Thursday, April 29, 2010

Icelandic Hot Baths

I´ve come to learn that the way you survive the chilling winds in Iceland is to take a dip in the numerous hot baths that are in virtually every city you come to. We´ve been to the standard city swimming pools (which are heated to about 29 degrees C and have hot tubs at about 40+ degrees C). We´ve been to some natural hot springs that were kind of out in the middle of no where, and were pretty much just holes in the ground. And (most recently) the nature baths up in Mývatn, which are also known as the ''Blue Lagoon of the North.''

Standard procedure of entering these hot baths goes as follows (except the one that was in the middle of no where):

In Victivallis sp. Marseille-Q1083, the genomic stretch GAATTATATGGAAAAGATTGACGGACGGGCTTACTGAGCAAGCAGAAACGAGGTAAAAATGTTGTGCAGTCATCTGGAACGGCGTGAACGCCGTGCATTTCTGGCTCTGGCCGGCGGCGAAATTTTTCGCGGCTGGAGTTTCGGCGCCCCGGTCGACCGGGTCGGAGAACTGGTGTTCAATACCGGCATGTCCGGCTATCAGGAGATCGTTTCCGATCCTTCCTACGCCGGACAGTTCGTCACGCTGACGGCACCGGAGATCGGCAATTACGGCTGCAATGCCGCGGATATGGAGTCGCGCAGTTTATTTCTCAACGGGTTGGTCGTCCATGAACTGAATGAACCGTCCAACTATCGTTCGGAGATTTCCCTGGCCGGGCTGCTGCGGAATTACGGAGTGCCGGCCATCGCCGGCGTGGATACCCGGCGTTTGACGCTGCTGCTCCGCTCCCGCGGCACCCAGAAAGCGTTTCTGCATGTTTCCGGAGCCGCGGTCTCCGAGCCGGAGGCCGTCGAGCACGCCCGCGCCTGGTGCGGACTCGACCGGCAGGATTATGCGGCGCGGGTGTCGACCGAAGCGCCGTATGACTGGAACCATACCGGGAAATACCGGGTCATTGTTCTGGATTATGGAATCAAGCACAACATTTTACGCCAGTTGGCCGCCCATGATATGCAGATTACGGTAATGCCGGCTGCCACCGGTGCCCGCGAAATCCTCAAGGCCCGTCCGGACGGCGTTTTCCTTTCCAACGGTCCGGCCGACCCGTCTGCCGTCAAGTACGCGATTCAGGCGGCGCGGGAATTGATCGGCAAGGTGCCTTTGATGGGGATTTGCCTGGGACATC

- pay at the desk (usually somewhere around 300-500 kroners)
- go into the changing rooms. undress. shower (without your swimsuit on), making sure to wash every part of you (and just in case you´re not sure if you´ve gotten everything, there is a sign with red shading that indicates the ''hot spots'' you should be washing)
- then you run as fast as you can from the door of the changing room to the pool (because it´s really cold)
- then you just relax and sit until you can´t sit in the heat and water anymore.Once you get out of the hot tubs, have gotten dressed and are wandering around in what was, just a few hours prior, a chill-to-the-bone-freezing-cold wind in what was already a fairly cold city, isn´t quite as bad. The wind isn´t as noticeable, and the nip in the air hardly feels like its there. Needless to say, every town we come to we look for the hot baths, and we are good to go.

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